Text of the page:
EcoHealth Alliance Part of a Consortium Awarded USAID Contract To Build Global Capacity for One Health

NEW YORK – October 9, 2019 – EcoHealth Alliance, a nonprofit working at the intersection of animal, environmental, and human health on a global scale, announced today the award of a U.S. Agency for International Development grant for the One Health Workforce–Next Generation. The goal of the One Health Workforce will be to fight public health emergencies globally by helping to develop and strengthen capacity to prepare for and respond to threats of zoonotic disease and antimicrobial resistance. It’s led by a consortium which includes the University of California, Davis; Columbia University; EcoHealth Alliance; and other public-private partners.

The One Health Workforce–Next Generation consortium will partner with existing university networks in Central and Eastern Africa and Southeast Asia to develop common curricula and provide practical field training for in-service medical, veterinary, and public health professionals and graduate students under the unified framework of One Health, with a goal of creating a new generation of health scientists prepared to combat recurring epidemics of zoonotic diseases such as Ebola, avian influenza, and Nipah virus. These networks will continue various partnerships formed through the USAID’s PREDICT program, which for 10 years sought to identify and increase capacity to respond to new and emerging disease threats in regions where threat is greatest.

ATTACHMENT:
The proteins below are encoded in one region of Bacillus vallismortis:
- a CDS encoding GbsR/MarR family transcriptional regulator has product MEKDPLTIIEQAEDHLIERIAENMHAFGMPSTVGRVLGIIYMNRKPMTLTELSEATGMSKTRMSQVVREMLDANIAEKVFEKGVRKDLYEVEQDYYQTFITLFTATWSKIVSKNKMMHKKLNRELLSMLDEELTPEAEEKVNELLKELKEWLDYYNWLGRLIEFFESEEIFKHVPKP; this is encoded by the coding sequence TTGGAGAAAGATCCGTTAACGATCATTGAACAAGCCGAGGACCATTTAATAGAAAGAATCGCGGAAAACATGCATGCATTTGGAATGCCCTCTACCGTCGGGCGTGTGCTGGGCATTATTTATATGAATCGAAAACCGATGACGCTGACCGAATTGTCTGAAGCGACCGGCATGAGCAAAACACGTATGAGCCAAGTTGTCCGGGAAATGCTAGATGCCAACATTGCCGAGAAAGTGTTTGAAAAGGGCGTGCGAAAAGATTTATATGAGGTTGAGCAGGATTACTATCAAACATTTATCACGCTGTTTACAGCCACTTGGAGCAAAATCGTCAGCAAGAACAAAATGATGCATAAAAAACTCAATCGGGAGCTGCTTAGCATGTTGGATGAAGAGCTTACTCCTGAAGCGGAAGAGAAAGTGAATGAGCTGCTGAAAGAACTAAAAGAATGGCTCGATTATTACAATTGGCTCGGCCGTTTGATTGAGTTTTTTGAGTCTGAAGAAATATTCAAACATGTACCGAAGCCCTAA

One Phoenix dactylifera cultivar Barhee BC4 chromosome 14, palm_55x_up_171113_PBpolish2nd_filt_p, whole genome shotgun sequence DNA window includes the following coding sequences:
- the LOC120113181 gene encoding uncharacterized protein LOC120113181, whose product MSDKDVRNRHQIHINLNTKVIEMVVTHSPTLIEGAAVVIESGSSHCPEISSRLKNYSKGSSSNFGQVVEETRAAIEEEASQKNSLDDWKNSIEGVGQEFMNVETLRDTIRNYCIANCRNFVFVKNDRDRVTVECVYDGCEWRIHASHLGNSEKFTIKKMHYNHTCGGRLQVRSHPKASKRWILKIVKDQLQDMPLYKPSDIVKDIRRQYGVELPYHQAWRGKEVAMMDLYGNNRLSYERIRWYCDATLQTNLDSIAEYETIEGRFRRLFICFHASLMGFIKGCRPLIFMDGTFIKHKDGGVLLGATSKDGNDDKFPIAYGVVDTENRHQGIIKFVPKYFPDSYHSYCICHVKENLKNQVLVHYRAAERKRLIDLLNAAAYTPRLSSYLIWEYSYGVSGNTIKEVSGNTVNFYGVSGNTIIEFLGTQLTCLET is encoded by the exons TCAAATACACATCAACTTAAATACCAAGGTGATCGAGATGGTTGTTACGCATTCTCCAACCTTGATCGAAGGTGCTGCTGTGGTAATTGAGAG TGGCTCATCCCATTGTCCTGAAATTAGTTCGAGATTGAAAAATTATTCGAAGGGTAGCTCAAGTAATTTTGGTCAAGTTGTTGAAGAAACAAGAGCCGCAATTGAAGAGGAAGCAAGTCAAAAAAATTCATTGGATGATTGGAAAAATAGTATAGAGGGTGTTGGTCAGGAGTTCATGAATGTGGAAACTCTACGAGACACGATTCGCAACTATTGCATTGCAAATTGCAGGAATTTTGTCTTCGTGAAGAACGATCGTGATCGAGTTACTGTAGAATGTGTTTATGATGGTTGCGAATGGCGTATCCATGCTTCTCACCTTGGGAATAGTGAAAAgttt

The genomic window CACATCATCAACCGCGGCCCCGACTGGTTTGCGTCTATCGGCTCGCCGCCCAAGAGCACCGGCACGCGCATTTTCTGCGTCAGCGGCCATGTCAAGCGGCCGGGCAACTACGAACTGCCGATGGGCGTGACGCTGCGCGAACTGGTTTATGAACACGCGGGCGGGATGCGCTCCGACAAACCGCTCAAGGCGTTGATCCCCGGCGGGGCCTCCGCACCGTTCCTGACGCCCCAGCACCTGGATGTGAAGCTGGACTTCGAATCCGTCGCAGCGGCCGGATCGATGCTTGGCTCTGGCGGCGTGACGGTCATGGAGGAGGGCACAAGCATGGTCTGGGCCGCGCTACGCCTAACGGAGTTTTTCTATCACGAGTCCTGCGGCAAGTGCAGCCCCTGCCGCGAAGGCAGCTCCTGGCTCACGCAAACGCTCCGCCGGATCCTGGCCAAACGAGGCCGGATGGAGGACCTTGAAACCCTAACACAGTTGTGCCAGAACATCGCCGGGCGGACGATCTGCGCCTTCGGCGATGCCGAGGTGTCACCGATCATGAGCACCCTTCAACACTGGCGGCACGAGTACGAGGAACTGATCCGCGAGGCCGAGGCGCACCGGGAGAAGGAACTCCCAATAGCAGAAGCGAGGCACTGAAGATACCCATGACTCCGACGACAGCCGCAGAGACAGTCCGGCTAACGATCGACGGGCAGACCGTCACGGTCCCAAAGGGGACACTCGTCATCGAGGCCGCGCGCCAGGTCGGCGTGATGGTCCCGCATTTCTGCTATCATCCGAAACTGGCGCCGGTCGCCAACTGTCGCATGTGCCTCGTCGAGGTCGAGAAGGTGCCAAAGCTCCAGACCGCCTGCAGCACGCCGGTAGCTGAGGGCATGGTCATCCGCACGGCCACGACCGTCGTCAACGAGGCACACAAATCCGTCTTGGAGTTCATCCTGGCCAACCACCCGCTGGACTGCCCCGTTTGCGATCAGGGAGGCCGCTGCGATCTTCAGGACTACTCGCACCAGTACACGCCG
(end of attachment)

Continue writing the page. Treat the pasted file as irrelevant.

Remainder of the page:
“The One Health Workforce–Next Generation allows us to continue to work with many of our long-standing academic and government partners in Southeast Asia and Africa to strengthen public health systems by developing professional One Health training programs in regions at greatest risk of disease emergence,” EcoHealth Alliance Vice President for Science and Outreach Dr. Jonathan Epstein said.

The One Health Workforce–Next Generation will conduct One Health trainings, instructing government officials, industry stakeholders, and other officials on health connections such as the link between land-use change and disease emergence or wildlife conservation and human health.

“We’re incredibly proud of the work EcoHealth Alliance achieved with PREDICT over the last decade,” EcoHealth Alliance President Dr. Peter Daszak said. “This is an opportunity to continue building sustainable capacity for pandemic prevention in the places of highest risk for disease emergence.”

The One Health Workforce–Next Generation is a part of the Emerging Pandemic Threats portfolio at USAID; work will begin this month. In addition to workforce trainings, it will also coordinate an international student internship program to help train the next generation of One Health professionals.

About EcoHealth Alliance:
Building on 45 years of groundbreaking science, EcoHealth Alliance is the premier nonprofit organization committed to a One Health approach to track the migration of deadly viruses from animals into humans. EcoHealth Alliance research has led to major breakthroughs on the origins and spread of new and emerging diseases like Ebola, SARS, MERS, and Nipah virus. EcoHealth Alliance works globally in hotspot regions where the threat of outbreaks is highest. Through innovations in research, training, capacity building, and policy initiatives, we develop tools and interventions to prevent pandemics and promote conservation.
Press contact: Robert Kessler, (646) 868-4711 or